How Trump’s Education Nominee Bent Detroit to Her Will on Charter Schools
Few disagreed that schools in Detroit were a mess: a chaotic mix of charters and traditional public schools, the worst-performing in the nation.
So city leaders across the political spectrum agreed on a fix, with legislation to provide oversight and set standards on how to open schools and close bad ones.
But the bill died without even getting a final vote. And the person most influential in killing it is now President-elect Donald J. Trump’s nominee to oversee the nation’s public schools, Betsy DeVos.
Her resistance to the legislation last spring is a window into Ms. DeVos’s philosophy and what she might bring to the fierce and often partisan debate about public education across the country, and in particular, the roles of choice and charter schools.
The bill’s proposals are common in many states and accepted by many supporters of school choice, like a provision to stop failing charter operators from creating new schools. But Ms. DeVos argued that this kind of oversight would create too much bureaucracy and limit choice. A believer in a freer market than even some free market economists would endorse, Ms. DeVos pushed back on any regulation as too much regulation. Charter schools should be allowed to operate as they wish; parents would judge with their feet.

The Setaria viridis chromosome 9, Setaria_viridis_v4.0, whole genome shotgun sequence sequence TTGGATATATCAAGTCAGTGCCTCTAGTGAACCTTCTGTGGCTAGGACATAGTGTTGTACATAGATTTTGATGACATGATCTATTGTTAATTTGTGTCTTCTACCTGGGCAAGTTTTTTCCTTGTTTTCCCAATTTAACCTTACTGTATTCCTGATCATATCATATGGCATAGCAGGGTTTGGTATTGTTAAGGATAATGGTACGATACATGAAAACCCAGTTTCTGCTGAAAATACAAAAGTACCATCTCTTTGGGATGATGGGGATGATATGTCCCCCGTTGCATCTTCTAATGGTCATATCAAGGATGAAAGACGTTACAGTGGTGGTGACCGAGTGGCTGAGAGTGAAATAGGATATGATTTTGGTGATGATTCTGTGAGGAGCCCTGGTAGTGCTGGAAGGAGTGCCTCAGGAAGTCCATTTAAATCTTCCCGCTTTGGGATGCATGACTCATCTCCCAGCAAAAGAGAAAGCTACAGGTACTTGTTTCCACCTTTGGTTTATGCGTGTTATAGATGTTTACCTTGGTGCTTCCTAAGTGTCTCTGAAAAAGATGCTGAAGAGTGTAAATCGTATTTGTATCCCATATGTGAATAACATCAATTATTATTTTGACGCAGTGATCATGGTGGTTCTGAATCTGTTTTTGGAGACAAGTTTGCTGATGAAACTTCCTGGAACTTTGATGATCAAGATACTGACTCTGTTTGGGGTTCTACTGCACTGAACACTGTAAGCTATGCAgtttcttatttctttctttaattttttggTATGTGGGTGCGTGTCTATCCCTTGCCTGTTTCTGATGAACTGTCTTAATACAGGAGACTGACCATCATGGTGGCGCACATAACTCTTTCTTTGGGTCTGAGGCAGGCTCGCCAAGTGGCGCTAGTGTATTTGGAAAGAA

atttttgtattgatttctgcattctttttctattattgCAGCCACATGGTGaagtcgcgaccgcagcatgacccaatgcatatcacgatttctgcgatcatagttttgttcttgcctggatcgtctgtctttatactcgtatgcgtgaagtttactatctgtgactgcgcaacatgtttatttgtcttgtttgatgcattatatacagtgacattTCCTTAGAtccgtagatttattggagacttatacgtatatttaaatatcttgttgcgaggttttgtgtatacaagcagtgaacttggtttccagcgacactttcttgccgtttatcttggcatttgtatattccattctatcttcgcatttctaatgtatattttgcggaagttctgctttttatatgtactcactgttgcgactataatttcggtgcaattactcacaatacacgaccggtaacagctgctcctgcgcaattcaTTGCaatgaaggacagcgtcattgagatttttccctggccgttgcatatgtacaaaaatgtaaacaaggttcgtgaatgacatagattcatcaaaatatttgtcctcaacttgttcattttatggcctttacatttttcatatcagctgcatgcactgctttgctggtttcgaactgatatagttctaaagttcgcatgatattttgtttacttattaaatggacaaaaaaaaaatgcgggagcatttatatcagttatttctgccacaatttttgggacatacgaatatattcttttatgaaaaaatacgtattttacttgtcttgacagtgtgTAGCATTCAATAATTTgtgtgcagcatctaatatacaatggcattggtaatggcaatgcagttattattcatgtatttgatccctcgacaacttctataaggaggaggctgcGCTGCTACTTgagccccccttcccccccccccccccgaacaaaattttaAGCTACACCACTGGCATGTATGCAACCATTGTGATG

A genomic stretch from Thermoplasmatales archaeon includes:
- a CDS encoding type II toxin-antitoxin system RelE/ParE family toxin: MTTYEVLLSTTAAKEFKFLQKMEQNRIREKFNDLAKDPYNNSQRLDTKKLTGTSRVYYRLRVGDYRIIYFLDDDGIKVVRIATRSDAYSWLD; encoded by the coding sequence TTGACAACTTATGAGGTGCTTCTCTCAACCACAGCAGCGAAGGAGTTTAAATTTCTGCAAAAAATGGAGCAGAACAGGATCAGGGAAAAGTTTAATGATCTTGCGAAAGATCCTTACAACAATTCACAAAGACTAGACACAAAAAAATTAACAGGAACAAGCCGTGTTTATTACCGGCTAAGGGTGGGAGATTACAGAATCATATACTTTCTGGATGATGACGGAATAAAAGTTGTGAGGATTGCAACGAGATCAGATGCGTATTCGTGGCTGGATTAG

Detroit Public Schools, she argued, should simply be shut down and the system turned over to charters, or the tax dollars given to parents in the form of vouchers to attend private schools.
“She is committed to an ideological stance that is solely about the free market, at the expense of practicality and the basic needs of students in the most destabilized environment in the country,” said Tonya Allen, the president of the Skillman Foundation, a nonprofit that works with Detroit children, and a co-chairwoman of the coalition that produced the report that became the basis for the legislation last spring.
“If she was showing herself present in places and learning from the practitioners, that’s a fine combination,” Ms. Allen said. “But Betsy never showed up in Detroit. She was very eager to impose experimentation on students that she has not spent time with and children that she does not have consequence for.”
Ms. DeVos has a long career as an education philanthropist and lobbyist, but not as an educator. She and her husband, Dick, an heir to the Amway fortune, are considered the most powerful Republicans in Michigan. In the How Trump’s Education Nominee Bent Detroit to Her Will on Charter Schools - The New York Times: